While flossing is important to keep your teeth and gums in good shape and disease free, new research suggests that—depending on the products you use—you might be doing more harm than good.
Taking care of your oral health is very important, both to maintain your nice smile and because it can impact your overall health. As part of your routine, you probably brush your teeth at least twice a day and floss at least once a day to remove any debris that your toothbrush can’t reach. While any dentist will tell you that’s exactly what you need to do to keep your teeth and gums in good shape and disease free, new research suggests that—depending on the products you use—you might be doing more harm than good.
The study, which was conducted at the Silent Spring Institute in Newton, Massachusetts, found that one popular brand of dental floss may provide exposure to dangerous chemicals called perfluorooctanesulfonic acids (PFAS).1 Boronow, Katherine E.; et al. “Serum concentrations of PFASs and exposure-related behaviors in African American and non-Hispanic white women.” Journal of Exposure Science & Environmental Epidemiology. 8 January 2019. Accessed 16 January 2019. https://www.nature.com/articles/s41370-018-0109-y#Sec13. These results are based on an investigation that included 178 middle-aged women tested for PFAS levels in their blood, as well as an evaluation of numerous dental floss products.
Blood was drawn from each of the subjects and analyzed for the presence of 11 types of PFAS chemicals. The participants were also interviewed about various behaviors that might cause PFAS exposure, including using dental floss, eating fast food meals, and using items with stain-resistant treatments. After evaluating the resulting data, the researchers discovered that the volunteers who reported using Oral-B Glide products for flossing had higher levels of a specific PFAS compound known as perfluorohexanesulfonic acid (PFHxS).
To ensure that there was no coincidence, the investigators then tested 18 different dental flosses for the presence of these chemicals using particle-induced y-ray emission spectroscopy. All three types of Oral-B Glide floss were among those assessed, and all three were found to contain fluorine, which is a marker of PFAS.
While the study is somewhat limited by its small size, it is difficult to deny the presence of chemical markers indicative of PFAS on the products as well as elevated levels of PFAS in the women who used them—which, apparently, is exactly what Oral-B did. Now, in the interest of full disclosure, in a statement to USA TODAY, Oral-B said it didn’t find any of the substances in the study in its floss.2 Ryan W. Miller. “Oral-B Glide floss tied to potentially toxic PFAS chemicals, study suggests.” USA TODAY Jan. 9, 2019. (Accessed 17 Jan 2019.) https://www.usatoday.com/story/news/nation/2019/01/09/oral-b-glide-floss-toxic-pfas-chemicals-study/2530661002/ That said, why would a chemical such as PFAS be used in a product like dental floss? These man-made chemicals are added to many consumer goods, such as non-stick cookware, fast food containers, and fire-retardant materials because they are water resistant, stain resistant, and reduce friction.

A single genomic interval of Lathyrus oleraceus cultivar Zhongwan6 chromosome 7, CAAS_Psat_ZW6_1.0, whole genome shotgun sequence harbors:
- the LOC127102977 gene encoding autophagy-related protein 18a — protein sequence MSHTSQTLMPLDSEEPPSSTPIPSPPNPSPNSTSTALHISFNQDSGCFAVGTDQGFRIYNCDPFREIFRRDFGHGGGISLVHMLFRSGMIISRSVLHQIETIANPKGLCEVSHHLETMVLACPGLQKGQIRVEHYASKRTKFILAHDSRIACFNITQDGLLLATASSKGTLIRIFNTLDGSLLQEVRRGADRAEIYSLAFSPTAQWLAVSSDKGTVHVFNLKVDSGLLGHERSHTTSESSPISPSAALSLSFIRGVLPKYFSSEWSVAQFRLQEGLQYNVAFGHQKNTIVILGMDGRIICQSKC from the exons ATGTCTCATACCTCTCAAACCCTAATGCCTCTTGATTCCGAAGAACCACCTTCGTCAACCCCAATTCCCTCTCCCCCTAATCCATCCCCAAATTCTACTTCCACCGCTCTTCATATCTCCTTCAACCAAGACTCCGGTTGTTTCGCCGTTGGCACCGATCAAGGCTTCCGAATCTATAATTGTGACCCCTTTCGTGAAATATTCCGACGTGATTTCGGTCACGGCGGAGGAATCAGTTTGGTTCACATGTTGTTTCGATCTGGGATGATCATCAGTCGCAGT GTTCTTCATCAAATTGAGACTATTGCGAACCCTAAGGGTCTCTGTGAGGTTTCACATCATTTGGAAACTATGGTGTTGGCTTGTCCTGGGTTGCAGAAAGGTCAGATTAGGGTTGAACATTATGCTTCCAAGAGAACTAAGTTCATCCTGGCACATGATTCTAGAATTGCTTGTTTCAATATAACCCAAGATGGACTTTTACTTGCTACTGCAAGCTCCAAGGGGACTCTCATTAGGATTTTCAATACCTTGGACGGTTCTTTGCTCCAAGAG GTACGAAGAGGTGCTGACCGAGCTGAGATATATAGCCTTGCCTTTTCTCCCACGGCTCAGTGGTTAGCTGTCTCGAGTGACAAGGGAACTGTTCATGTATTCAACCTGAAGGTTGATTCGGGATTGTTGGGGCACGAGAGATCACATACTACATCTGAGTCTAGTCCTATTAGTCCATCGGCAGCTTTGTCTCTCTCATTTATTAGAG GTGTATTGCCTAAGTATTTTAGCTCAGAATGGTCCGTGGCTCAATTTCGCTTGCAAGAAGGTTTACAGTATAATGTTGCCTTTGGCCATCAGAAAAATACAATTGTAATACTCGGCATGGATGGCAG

But PFAS has been linked to many health issues through the years, including kidney cancer, testicular cancer, thyroid disease, fertility problems, and immune system disorders. And these chemicals persist indefinitely in the environment and accumulate over time in our bodies. In fact, studies have detected the presence of fluorinated chemicals in blood samples of 98 percent of adults and children.
The good news, in the case of the current study, is that the Oral-B Glide Products were the only flosses tested that appeared to contain PFAS. So, you don’t have to give up on flossing to avoid exposure to these toxic chemicals if you’re using an Oral-B product; simply changing the type of floss should be adequate. But, since not every type of floss made by every manufacturer was evaluated, it might be smart to avoid any that promote themselves as gliding or sliding easily between the teeth, or any that compare themselves to Oral-B. It is likely that the PFAS precursor chemicals are used to reduce friction as we slide the floss up and down, which might make a nicer flossing experience but is clearly not worth the potential exposure on the hands or in the mouth. In any case, a search on Amazon for “chemical free dental floss” will provide a number of alternatives.
If you’ve been using Oral-B Glide to faithfully floss your pearly whites every night for years now, don’t worry too much. Unfortunately, PFAS chemicals are so ubiquitous that you would have certainly been exposed to them elsewhere if not through your floss. So, switch the type of floss you use, but don’t give up on your home dental care because poor oral health has been linked to a number of diseases, including esophageal cancer, HPV, and pancreatic cancer.
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|1.||↑||Boronow, Katherine E.; et al. “Serum concentrations of PFASs and exposure-related behaviors in African American and non-Hispanic white women.” Journal of Exposure Science & Environmental Epidemiology. 8 January 2019. Accessed 16 January 2019. https://www.nature.com/articles/s41370-018-0109-y#Sec13.|
|2.||↑||Ryan W. Miller. “Oral-B Glide floss tied to potentially toxic PFAS chemicals, study suggests.” USA TODAY Jan. 9, 2019. (Accessed 17 Jan 2019.) https://www.usatoday.com/story/news/nation/2019/01/09/oral-b-glide-floss-toxic-pfas-chemicals-study/2530661002/|